Work on Centre Valbio began nearly a decade ago and culminated this week with the completion of NamanaBe Hall, a 15 500 ft² building that houses a scientific laboratory outfitted to study biodiversity and infectious diseases. NamanaBe Hall employs a “green” design and construction, including use of local materials, renewable energy, waste-water management, natural cooling, and roof-top gardens.
Centre Valbio is expected to become a hub for scientific research in Madagascar, which is one of the world's poorest, yet most biologically diverse countries. The region around Centre Valbio and Ranomafana exemplifies some of the broader challenges facing conservation and sustainable development in Madagascar. While Ranomafana itself is well-protected, in neighboring areas poor farmers routinely clear forests for subsistence agriculture and cattle grazing, informal miners and loggers exploit gold and valuable hardwoods, and poachers hunt endangered wildlife. Wright and other conservationists hope to take the Ranofamana model, where livelihoods are derived from ecotourism and related activities, and apply it in other areas, boosting local incomes and access to healthcare as well as protection of wildlife and ecosystems.
For full story, please see: http://news.mongabay.com/2012/0702-centre-valbio.html
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Source: Yale Environment News 360, 21 June 2012
In Nepal, conservationists will soon begin launching low-cost, remote-controlled drones to prevent the poaching of endangered species. Developed by the WWF, the technology is seen as an inexpensive way to monitor the protection of species, including rhinos and tigers, which are being slaughtered even within national park boundaries. While the drones are still being refined, current models are light enough to be launched by hand and can travel programmed routes greater than 12 miles, collecting video and photographs from the ground below.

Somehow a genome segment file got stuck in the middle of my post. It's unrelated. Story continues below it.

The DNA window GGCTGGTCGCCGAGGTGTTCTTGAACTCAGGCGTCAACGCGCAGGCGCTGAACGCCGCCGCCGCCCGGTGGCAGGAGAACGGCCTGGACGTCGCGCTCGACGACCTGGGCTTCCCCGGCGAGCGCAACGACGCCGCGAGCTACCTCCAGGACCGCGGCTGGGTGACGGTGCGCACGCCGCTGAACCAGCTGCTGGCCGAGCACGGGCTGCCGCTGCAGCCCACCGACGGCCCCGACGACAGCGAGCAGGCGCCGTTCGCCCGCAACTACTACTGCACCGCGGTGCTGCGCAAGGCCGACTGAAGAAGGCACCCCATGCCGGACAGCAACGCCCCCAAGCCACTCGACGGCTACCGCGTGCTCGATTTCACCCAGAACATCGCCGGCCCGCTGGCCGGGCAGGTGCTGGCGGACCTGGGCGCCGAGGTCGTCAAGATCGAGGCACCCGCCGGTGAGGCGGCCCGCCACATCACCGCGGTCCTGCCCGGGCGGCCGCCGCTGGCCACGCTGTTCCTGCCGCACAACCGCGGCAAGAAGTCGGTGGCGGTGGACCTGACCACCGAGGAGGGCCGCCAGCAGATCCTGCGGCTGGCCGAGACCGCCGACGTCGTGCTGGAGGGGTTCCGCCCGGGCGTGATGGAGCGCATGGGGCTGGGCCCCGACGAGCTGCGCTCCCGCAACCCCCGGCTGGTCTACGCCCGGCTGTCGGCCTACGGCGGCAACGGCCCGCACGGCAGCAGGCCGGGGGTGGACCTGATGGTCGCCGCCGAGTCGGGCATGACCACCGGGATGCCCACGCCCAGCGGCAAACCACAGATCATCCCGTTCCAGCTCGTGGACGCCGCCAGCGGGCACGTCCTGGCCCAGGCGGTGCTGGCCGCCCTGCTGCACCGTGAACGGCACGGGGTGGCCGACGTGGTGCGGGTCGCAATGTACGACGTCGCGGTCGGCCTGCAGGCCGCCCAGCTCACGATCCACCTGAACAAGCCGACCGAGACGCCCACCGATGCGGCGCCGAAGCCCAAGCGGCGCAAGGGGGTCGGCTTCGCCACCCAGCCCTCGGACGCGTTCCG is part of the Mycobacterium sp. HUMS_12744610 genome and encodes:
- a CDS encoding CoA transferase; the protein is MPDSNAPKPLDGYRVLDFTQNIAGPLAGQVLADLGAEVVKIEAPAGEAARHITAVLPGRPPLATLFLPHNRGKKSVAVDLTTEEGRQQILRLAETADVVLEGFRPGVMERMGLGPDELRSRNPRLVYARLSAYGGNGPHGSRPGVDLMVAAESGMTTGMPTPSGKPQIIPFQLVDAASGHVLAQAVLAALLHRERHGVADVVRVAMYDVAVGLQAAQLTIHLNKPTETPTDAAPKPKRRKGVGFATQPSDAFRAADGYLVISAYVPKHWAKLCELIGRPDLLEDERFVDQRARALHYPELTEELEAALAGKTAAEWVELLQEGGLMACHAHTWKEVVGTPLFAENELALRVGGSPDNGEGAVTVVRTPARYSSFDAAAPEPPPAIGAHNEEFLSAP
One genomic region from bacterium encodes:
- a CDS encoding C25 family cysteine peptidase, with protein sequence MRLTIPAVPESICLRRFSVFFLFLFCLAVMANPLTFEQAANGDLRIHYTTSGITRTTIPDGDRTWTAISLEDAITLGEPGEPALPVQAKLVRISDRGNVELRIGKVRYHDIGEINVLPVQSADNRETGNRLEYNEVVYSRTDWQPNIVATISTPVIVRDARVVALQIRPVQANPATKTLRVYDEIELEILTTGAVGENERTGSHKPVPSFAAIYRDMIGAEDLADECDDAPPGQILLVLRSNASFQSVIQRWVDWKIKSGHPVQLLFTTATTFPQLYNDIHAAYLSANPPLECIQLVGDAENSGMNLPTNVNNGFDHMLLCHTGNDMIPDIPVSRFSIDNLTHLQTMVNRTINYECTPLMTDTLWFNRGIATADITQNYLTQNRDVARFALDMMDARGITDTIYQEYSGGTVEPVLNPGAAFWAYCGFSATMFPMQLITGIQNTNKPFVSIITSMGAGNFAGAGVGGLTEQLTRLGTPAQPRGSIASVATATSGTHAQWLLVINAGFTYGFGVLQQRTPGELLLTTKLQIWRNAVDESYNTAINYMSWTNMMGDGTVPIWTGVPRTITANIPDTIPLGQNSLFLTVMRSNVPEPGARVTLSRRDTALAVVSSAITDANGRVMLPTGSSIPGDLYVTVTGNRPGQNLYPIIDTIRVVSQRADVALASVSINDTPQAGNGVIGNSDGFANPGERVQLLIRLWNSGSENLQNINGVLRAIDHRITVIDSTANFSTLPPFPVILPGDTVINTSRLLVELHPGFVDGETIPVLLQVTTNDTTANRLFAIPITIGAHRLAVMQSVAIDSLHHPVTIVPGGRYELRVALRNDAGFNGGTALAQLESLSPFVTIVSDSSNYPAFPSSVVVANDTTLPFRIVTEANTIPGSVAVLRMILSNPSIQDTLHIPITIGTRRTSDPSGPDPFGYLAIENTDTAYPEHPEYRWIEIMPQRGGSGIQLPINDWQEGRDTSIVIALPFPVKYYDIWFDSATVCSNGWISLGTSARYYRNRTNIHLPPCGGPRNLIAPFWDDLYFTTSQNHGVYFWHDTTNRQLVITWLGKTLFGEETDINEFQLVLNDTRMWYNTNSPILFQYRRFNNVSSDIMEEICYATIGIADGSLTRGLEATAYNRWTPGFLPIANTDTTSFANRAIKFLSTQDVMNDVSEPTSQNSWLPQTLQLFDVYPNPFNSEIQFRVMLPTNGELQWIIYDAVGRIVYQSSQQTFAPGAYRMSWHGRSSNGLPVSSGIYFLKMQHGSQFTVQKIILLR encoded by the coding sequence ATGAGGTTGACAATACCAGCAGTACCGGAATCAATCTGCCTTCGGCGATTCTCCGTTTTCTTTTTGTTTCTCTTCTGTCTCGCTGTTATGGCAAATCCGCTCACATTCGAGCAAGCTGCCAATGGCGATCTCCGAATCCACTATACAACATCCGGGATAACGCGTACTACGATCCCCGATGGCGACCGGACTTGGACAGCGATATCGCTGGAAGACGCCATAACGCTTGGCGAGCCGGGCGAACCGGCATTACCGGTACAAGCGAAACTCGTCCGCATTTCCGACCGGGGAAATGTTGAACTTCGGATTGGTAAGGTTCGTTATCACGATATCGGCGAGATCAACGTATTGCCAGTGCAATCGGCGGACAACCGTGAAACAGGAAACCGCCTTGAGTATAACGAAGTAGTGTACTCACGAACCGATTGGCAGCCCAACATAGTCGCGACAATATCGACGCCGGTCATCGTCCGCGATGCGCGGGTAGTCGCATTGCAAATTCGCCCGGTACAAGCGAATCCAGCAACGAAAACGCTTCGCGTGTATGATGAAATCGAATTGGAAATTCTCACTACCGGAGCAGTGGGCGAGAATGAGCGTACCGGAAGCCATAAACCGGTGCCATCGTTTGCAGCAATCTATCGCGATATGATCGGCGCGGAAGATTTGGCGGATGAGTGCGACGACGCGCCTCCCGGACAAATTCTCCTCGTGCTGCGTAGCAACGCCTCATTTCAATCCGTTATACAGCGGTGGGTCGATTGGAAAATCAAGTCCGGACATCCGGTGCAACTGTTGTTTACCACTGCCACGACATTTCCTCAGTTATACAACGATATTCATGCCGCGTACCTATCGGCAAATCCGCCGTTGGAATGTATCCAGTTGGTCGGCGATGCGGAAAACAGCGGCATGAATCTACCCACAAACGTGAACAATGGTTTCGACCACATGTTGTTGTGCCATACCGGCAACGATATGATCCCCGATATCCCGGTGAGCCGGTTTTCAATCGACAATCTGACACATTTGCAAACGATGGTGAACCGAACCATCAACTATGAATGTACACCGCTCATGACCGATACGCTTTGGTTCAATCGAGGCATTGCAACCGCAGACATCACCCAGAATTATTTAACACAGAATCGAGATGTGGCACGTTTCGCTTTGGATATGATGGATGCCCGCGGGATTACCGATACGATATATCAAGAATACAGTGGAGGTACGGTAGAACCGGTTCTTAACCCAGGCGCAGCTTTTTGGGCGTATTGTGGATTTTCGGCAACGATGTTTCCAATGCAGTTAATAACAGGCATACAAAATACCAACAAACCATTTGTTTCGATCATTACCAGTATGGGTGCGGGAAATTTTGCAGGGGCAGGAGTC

“We hope these drones will be useful in detecting poachers as they enter the parks,” Serge Wich, a University of Zurich biologist who helped develop the project, said. “If they see poachers in the area, they can send out a team to catch them.” The lightweight drones, which cost about US$2 500 each, have been used to track poachers in Indonesia and could soon be deployed in other developing nations, including Tanzania and Malaysia.
For full story, please see: http://e360.yale.edu/digest/drones_to_be_used_to_prevent_poaching_of_endangered_species_in_nepal/3517/
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Source: www.abs-cbnnew.com, 7 July 2012
Thousands of people climbed the mountains of Irawan to plant trees as part of the celebration of the city's "Pista Y Ang Cagueban"(Feast of the Forest) last Saturday. Led by Puerto Princesa Mayor Edward Hagedorn, around 50 000 joined in planting the 2-millionth tree, marking the 21st year of the feast celebration.
The event sought to rehabilitate over 200 ha of ravaged forest cover of Barangays Irawan and Sta. Lourdes by planting more than 1 000 fast-growing and fruit-bearing trees to prevent its soils from eroding.
Irawan is a watershed area that serves as a major source potable water of the city.